Read recent longform news stories on Newser.com

Stories 1 - 20 |  Next >>

In 1971, His Climate Research Raised Early Alarm Bells
Early Climate Scientist:
'Where Did I Go Wrong?'

Early Climate Scientist: 'Where Did I Go Wrong?'

Australia's Graeme Pearman, 82, now laments that so little action was taken decades ago

(Newser) - "I often wonder: where did I go wrong?" Graeme Pearman tells the Guardian . "Why didn't people respond? Is that my responsibility?" In the early '70s, Pearman rang the alarm about what he saw as an impending climate crisis as part of CSIRO, Australia's government agency...

Maybe Our Money Should Expire
Maybe Our Money Should
Have an Expiration Date

Maybe Our Money Should Have an Expiration Date

Noema explores the concept put forth by a long-ago German economist

(Newser) - It's a novel thought experiment: What if our money had an expiration date? In Noema , Jacob Baynham explores the idea and how it would transform the very idea of what money is, or should be. As Baynham explains, a German economist named Silvio Gesell proposed the idea more than...

He's an Appalachian Trail Legend—but a 'Polarizing' One

'Outside Online' profiles Warren Doyle

(Newser) - When it comes to Appalachian Trail legends, Warren Doyle's name has a place at the top of the list. The 73-year-old set a fastest known time of 66 days five decades ago, has hiked all 2,198 miles of the trial 18 times, has coached other AT record setters,...

The Phony Will Worked— Until His Ex Got Suspicious

'Toronto Life' unravels story of ex-cop, his mistress, and the money they stole from a dead man

(Newser) - In one sense, the story by Katherine Laidlaw in Toronto Life recounts a straightforward, depressing crime: When an elderly man with dementia died without a will and seemingly without relatives, a couple successfully schemed to illegally obtain his estate of more than $800,000. They pulled it off because Adellene...

School Principals Form Unwanted but Necessary Group

A deep dive into the Principal Recovery Network, a support group for leaders at schools affected by gun violence

(Newser) - Frank DeAngelis used to belong to a lonely club of one. Now, he's got nearly two dozen companions in that club, but it's one he wishes didn't exist. In fact, DeAngelis—the former principal of Colorado's Columbine High School, where a 1999 mass shooting left 12...

Can $500 a Month for a Year Change a Life?
What Happened When Chicago
Gave Her $500 a Month

What Happened When Chicago Gave Her $500 a Month

A look at how one woman's life was impacted by the yearlong Resilient Communities Pilot

(Newser) - You hear about them every so often: pilot programs that give a select group of people a guaranteed income for a specific amount of time in a quest to see if such an approach can make a difference in the fight against poverty. In a deep dive for Chicago Magazine ...

A Famed Tennis Family Moved to the US, Found Tragedy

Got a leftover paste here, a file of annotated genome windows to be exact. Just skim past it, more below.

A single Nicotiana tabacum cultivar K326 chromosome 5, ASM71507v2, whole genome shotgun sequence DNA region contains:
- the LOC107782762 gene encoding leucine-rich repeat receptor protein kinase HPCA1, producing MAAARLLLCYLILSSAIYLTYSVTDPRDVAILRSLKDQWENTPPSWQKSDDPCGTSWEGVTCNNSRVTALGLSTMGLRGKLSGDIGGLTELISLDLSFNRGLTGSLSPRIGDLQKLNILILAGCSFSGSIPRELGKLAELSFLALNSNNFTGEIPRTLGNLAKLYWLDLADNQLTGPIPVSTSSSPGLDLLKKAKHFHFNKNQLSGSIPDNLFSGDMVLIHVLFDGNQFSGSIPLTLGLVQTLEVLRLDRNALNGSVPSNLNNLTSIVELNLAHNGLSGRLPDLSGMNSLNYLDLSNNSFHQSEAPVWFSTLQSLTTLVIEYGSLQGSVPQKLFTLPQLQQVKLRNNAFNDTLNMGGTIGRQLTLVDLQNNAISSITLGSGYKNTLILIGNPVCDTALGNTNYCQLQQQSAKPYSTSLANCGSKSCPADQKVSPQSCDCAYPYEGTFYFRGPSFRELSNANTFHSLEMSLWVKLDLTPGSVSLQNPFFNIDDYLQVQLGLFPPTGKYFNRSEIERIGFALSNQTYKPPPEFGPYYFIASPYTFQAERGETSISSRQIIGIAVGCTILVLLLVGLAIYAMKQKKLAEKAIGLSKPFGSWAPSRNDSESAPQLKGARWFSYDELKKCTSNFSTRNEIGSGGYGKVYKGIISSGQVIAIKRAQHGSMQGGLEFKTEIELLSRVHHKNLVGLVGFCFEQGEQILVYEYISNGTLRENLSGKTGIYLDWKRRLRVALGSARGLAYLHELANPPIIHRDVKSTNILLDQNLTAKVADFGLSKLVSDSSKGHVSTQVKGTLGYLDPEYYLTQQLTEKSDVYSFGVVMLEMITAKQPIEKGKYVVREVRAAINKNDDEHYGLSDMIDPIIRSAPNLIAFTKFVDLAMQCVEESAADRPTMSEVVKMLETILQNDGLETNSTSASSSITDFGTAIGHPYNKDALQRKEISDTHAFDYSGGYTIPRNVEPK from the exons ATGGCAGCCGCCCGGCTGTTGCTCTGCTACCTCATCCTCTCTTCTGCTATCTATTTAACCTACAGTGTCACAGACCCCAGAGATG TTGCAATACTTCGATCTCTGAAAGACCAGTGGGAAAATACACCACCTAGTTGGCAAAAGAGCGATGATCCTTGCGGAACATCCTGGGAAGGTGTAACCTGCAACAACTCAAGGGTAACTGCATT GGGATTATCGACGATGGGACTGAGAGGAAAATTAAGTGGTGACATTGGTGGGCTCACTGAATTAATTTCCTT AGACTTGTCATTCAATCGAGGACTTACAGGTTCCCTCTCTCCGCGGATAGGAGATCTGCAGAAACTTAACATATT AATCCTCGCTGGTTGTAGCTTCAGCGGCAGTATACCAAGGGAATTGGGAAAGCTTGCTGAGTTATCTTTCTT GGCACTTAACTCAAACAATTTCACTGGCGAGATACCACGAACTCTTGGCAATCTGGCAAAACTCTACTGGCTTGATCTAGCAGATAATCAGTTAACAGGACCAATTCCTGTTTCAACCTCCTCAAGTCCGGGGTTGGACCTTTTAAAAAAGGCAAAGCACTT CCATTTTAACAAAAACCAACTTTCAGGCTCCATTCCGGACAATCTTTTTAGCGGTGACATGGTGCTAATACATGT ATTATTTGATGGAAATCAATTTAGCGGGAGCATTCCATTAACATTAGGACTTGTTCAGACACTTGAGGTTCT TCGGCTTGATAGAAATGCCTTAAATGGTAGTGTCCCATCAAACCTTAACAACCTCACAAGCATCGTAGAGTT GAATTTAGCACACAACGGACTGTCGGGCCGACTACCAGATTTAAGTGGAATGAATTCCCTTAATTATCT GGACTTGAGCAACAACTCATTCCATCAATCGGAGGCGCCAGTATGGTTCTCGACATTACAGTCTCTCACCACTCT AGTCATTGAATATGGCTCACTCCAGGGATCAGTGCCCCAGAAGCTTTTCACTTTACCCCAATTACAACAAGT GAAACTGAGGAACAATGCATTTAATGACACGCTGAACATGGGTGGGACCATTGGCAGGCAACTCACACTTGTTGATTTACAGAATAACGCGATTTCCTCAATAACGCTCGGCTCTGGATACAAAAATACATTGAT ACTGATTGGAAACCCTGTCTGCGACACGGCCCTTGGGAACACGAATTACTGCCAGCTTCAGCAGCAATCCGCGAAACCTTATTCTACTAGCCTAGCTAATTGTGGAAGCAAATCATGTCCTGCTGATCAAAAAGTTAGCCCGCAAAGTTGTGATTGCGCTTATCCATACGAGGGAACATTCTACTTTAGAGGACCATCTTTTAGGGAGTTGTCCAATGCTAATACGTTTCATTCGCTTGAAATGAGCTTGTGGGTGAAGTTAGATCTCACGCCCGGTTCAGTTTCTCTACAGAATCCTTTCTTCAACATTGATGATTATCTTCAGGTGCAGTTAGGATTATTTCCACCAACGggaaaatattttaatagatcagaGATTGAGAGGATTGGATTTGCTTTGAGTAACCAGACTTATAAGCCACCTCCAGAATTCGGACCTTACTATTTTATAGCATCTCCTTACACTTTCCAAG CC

How Things Came Undone
for a Famed Tennis Family

How Things Came Undone for a Famed Tennis Family

The 'NYT' shares the story of David Lewis and his daughters

(Newser) - Everyone in the New Zealand tennis world knows David Lewis, writes Matthew Futterman for the New York Times . They also know "what happened to his family." Lewis was part of a trio of tennis-star brothers—himself a pro, another losing the 1983 Wimbledon men's singles final to...

How Did Little Tokelau Become a Cybercrime Hub? Think '.tk'

'MIT Technology Review' unpacks the inadvertent twist for Pacific territory

(Newser) - Unless you're a geography buff, you may never have heard of the tiny Pacific territory of Tokelau. It's no wonder: As Jacob Judah explains in the MIT Technology Review , Tokelau is made up of three small atolls, has only about 1,400 inhabitants, and didn't even get...

The Rare Kit Kats Made It to the US. Then Came the Scam

'Strategic theft' is on the rise. This was one instance of it

(Newser) - As far as scams go, it's a strange and confusing one—and on the rise. The New York Times delves into the world of "strategic theft," which it describes as "part identity theft, part extortion," with a real-world case involving 55,000 unusually flavored Kit...

Lululemon Founder Investing Fortune to Cure His Disease

Bloomberg profiles Chip Wilson and his fight against form of muscular dystrophy

(Newser) - The founder of athleisure company Lululemon has a rare form of muscular dystrophy, and he's spending millions to find a cure before time runs out. Bloomberg details Chip Wilson's story, from becoming an entrepreneur in the outdoor and fitness realm (when he was first diagnosed in the late...

Cajun Turtles' Biggest Threat: Illegal Hunters
Cajun Turtles' Biggest
Threat: Illegal Hunters

Cajun Turtles' Biggest Threat: Illegal Hunters

'Texas Tribune' explores the fate of alligator snapping turtles in Texas and Louisiana